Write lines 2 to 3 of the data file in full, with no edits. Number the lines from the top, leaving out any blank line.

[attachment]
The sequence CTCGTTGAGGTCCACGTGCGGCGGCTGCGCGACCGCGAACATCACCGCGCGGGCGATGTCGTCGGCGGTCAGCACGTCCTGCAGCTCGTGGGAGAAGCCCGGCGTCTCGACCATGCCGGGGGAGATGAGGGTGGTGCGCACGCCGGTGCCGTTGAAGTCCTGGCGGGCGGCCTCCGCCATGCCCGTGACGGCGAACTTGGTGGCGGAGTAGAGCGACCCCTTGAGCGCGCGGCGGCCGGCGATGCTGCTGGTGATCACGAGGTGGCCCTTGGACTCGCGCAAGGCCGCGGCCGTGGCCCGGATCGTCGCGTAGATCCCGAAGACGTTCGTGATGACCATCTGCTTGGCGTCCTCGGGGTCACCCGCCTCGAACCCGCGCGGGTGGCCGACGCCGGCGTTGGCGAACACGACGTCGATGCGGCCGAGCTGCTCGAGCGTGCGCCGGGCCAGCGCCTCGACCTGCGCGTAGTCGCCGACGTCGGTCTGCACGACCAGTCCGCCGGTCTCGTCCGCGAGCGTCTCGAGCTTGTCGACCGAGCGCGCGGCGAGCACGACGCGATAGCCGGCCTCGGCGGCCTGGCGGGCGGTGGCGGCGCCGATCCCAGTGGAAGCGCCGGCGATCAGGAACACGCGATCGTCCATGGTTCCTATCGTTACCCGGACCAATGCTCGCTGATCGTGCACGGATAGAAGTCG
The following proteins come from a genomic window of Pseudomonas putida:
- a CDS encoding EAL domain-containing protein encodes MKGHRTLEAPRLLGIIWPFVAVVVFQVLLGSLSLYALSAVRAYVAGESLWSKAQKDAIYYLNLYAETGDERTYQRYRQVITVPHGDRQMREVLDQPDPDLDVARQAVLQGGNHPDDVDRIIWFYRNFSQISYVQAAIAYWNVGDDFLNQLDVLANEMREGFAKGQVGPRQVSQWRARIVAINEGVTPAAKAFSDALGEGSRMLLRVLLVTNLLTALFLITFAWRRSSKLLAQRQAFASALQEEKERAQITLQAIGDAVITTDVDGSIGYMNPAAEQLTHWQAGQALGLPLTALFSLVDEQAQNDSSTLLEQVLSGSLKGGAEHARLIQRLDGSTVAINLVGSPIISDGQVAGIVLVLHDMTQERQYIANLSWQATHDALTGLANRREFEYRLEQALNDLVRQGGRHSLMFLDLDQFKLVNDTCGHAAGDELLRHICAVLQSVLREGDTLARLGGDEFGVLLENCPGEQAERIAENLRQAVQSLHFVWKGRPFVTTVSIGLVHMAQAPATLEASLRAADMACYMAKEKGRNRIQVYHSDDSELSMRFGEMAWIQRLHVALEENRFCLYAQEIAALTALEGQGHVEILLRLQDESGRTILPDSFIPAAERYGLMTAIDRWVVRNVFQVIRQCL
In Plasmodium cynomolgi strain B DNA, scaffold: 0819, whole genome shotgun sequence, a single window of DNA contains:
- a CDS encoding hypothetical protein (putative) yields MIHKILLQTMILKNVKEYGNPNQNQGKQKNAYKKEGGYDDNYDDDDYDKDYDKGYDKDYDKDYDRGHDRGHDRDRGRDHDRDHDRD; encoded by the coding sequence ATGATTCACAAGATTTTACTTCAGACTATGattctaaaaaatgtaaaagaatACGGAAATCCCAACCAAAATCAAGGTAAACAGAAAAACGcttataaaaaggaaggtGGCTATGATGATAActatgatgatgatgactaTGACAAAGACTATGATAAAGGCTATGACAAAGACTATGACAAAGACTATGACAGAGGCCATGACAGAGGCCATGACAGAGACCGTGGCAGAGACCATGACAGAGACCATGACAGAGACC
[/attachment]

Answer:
The following proteins come from a genomic window of Pseudomonas putida:
- a CDS encoding EAL domain-containing protein encodes MKGHRTLEAPRLLGIIWPFVAVVVFQVLLGSLSLYALSAVRAYVAGESLWSKAQKDAIYYLNLYAETGDERTYQRYRQVITVPHGDRQMREVLDQPDPDLDVARQAVLQGGNHPDDVDRIIWFYRNFSQISYVQAAIAYWNVGDDFLNQLDVLANEMREGFAKGQVGPRQVSQWRARIVAINEGVTPAAKAFSDALGEGSRMLLRVLLVTNLLTALFLITFAWRRSSKLLAQRQAFASALQEEKERAQITLQAIGDAVITTDVDGSIGYMNPAAEQLTHWQAGQALGLPLTALFSLVDEQAQNDSSTLLEQVLSGSLKGGAEHARLIQRLDGSTVAINLVGSPIISDGQVAGIVLVLHDMTQERQYIANLSWQATHDALTGLANRREFEYRLEQALNDLVRQGGRHSLMFLDLDQFKLVNDTCGHAAGDELLRHICAVLQSVLREGDTLARLGGDEFGVLLENCPGEQAERIAENLRQAVQSLHFVWKGRPFVTTVSIGLVHMAQAPATLEASLRAADMACYMAKEKGRNRIQVYHSDDSELSMRFGEMAWIQRLHVALEENRFCLYAQEIAALTALEGQGHVEILLRLQDESGRTILPDSFIPAAERYGLMTAIDRWVVRNVFQVIRQCL